WASHINGTON – Faced with a difficult choice in the Capitol and a difficult election in Louisiana, Democratic Sen. Mary Landrieu stood in the well of the Senate until time to vote had nearly expired.
Finally, with the issue already settled, she cast her vote with President Bush and the Republicans, and against a last-minute Democratic attempt to change legislation creating a new Department of Homeland Security. It was important, she said afterward, "for me to be able to express that I'm for the creation of this department and I've been for the creation of this department.''
Other senators were unusually blunt in describing the political forces at work.
"I think she did the right thing,'' said Louisiana's other Democratic senator, John Breaux, who supported the proposal that Landrieu opposed. If Landrieu had voted the other way, "It would have created a new issue for a whole new set of ads'' for Republicans to air in her runoff election on Dec. 7, he added.
The chairman of the GOP senatorial campaign committee seemed to agree. "If she had voted to obstruct the president's leadership it would have hurt her in Louisiana,'' said Sen. Bill Frist, R-Tenn. "So from a political standpoint, it was a wise decision on her part.''
Landrieu, a 47-year-old first-term senator, was in a unique position as the roll was called, the result of her state's open primary system. While 49 states were electing members of Congress on Nov. 5, Louisiana held an open primary.
Landrieu easily led the field with 46 percent of the vote. Short of a majority, she was pushed into a runoff on Dec. 7 against Republican Suzanne Haik Terrell, the state commissioner of elections. Terrell won only 27 percent of the vote, but the Republican vote combined was 51 percent, and polling suggests a competitive run-off.
Both political parties have plunged into the Louisiana race. Republicans are eager to build on the midterm election triumphs that delivered them control of both houses of Congress, and Democrats are hoping to prevent the loss of a seat that would push them further into the Senate minority.
Vice President Dick Cheney raised money for Terrell in Louisiana on Monday. GOP officials said they were arranging a campaign trip by New York Mayor Rudolph Guiliani. Bush, too, will be campaigning for Terrell, according to GOP sources who spoke on condition of anonymity, with stops likely in two or three cities.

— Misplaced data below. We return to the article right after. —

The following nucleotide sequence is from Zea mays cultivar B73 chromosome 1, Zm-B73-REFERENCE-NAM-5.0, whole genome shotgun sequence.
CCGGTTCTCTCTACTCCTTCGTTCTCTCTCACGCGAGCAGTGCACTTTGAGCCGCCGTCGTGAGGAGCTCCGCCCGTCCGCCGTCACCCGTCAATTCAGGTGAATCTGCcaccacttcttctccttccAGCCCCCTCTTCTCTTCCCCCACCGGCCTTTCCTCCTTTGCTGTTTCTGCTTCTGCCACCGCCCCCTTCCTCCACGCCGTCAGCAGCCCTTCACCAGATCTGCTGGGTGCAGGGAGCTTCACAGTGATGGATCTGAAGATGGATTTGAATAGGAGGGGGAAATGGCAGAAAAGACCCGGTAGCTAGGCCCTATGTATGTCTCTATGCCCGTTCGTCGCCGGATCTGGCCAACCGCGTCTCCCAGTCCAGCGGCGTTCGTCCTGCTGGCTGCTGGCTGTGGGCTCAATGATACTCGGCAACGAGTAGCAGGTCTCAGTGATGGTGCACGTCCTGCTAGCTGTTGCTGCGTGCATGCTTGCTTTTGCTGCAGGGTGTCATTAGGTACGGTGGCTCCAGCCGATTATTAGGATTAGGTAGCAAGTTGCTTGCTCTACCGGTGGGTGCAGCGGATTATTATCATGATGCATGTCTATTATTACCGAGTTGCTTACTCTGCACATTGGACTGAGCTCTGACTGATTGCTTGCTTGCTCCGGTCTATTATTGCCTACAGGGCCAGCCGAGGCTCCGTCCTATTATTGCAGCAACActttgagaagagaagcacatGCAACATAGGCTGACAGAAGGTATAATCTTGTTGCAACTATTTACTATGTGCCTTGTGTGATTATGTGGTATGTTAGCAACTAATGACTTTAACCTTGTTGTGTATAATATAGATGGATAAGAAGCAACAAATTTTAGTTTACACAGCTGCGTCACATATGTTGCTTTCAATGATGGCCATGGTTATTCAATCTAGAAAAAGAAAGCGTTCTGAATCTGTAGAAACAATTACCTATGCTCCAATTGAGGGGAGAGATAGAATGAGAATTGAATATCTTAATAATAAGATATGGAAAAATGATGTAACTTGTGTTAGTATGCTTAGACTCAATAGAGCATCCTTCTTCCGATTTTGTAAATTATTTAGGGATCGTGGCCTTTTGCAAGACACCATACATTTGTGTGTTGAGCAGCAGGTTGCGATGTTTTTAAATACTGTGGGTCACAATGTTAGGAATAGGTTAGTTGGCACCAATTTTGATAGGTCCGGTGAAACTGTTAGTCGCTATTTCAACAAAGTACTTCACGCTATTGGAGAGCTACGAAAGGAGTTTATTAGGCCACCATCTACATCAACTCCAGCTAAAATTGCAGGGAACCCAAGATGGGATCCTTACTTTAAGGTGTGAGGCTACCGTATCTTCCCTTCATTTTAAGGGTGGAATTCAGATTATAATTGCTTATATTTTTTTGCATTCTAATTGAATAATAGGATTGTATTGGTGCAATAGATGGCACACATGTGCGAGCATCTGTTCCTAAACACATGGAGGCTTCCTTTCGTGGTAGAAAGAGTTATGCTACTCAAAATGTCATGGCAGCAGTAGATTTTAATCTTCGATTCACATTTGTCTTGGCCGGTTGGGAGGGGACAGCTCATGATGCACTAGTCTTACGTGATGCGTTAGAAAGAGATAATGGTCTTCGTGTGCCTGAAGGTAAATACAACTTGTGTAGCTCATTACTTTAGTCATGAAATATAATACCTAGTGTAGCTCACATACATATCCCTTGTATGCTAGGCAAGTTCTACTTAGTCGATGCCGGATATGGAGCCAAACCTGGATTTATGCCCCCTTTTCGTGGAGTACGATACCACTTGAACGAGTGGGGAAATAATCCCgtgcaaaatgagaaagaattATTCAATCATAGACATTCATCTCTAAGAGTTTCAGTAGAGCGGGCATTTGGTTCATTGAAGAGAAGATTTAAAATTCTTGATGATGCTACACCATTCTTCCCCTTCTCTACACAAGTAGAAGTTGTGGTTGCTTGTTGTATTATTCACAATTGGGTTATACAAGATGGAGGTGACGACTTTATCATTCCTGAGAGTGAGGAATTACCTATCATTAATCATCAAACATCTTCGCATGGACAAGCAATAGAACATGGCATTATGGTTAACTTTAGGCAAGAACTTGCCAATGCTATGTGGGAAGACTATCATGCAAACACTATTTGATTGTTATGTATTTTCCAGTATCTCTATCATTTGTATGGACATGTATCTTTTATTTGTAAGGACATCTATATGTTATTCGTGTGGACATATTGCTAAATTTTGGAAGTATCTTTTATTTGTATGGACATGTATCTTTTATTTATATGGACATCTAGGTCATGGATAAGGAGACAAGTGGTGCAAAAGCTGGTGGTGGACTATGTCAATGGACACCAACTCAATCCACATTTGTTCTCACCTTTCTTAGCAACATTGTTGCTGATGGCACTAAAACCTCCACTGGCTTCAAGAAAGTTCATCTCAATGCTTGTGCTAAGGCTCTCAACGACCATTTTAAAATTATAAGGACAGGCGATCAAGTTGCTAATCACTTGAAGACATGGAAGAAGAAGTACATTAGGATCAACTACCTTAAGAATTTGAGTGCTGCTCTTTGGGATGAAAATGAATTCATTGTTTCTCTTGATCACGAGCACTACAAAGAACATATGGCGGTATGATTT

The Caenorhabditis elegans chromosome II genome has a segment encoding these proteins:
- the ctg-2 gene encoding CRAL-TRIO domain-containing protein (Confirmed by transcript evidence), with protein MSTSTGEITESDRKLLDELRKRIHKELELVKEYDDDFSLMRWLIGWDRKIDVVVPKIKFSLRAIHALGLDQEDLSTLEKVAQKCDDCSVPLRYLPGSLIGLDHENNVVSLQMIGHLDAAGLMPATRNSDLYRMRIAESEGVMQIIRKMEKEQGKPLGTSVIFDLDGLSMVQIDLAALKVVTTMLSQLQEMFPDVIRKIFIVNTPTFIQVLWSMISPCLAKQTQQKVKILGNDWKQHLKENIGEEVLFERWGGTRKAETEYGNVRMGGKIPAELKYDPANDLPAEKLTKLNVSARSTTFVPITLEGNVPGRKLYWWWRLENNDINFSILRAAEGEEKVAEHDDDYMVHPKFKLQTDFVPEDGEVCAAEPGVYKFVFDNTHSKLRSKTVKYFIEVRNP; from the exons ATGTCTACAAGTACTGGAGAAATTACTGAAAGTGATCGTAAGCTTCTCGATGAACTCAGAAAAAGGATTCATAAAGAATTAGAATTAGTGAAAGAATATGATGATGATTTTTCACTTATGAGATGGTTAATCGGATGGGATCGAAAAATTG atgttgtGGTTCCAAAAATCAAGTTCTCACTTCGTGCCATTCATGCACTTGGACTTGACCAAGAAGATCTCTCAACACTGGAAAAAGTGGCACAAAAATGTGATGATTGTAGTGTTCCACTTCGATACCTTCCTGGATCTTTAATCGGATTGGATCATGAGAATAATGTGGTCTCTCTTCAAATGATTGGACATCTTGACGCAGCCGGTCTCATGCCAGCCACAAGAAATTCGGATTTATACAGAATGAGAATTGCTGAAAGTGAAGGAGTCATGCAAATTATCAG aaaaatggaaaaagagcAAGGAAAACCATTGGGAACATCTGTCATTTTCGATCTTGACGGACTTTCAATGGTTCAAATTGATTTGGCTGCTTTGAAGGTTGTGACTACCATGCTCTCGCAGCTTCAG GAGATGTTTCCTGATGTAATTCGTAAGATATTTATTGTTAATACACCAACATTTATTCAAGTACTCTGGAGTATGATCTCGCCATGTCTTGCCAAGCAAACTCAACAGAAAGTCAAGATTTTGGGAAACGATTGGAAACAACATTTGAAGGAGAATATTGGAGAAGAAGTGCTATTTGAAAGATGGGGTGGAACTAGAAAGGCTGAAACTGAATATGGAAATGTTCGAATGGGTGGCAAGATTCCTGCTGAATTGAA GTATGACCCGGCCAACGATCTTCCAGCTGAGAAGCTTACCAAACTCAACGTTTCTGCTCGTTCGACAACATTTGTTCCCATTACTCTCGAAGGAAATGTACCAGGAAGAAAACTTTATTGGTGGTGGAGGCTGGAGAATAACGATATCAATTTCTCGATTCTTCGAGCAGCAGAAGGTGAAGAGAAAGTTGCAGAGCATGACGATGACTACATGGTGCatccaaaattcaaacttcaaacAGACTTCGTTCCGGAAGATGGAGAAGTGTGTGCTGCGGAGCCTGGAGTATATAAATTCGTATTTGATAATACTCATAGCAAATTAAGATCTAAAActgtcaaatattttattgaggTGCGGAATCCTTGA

The homeland security legislation has been the focus of a pitched battle in the Senate, and much of the maneuvering has concerned civil service rules and job protections for employees of the proposed new department. Democrats, aligned with labor unions, accused Bush of seeking to overturn years of job protections. Republicans said their legislation merely gave Bush the same authority that other recent presidents have had.
Bush routinely raised the issue in his campaign appearances, saying that the Democratic-controlled Senate was "more interested in special interests'' than in the national interest.
The issue figured prominently, as well, in Democratic Sen. Max Cleland's defeat in Georgia this fall. Cleland backed legislation to create a Homeland Security Department even before Bush embraced the idea. But he sided with Democrats on the issue of worker protections, and in a commercial in the campaign's final weeks, Rep. Saxby Chambliss accused him of voting "against the president's vital homeland security efforts 11 times.''
For her part, Landrieu has long made clear her support for homeland security legislation. At the same time, she sometimes voted with Democrats on a series of procedural votes earlier in the debate. Some Republicans, speaking on condition of anonymity, grumbled that debate on the legislation during the lame-duck session of Congress would give her an opportunity to blunt any campaign attacks on the issue.
"It's been made much too political,'' Landrieu said of the debate over the legislation. "It's very unfortunate that this situation has been politicized because there's a lot at stake.''
She stood in the front of the Senate as the roll was called. The administration's victory was sealed when Maine GOP Sens. Olympia Snowe and Susan Collins voted against the Democratic proposal for last-minute changes in the measure.
Only then did Landrieu cast her vote. She was one of only three Democrats to side with the White House.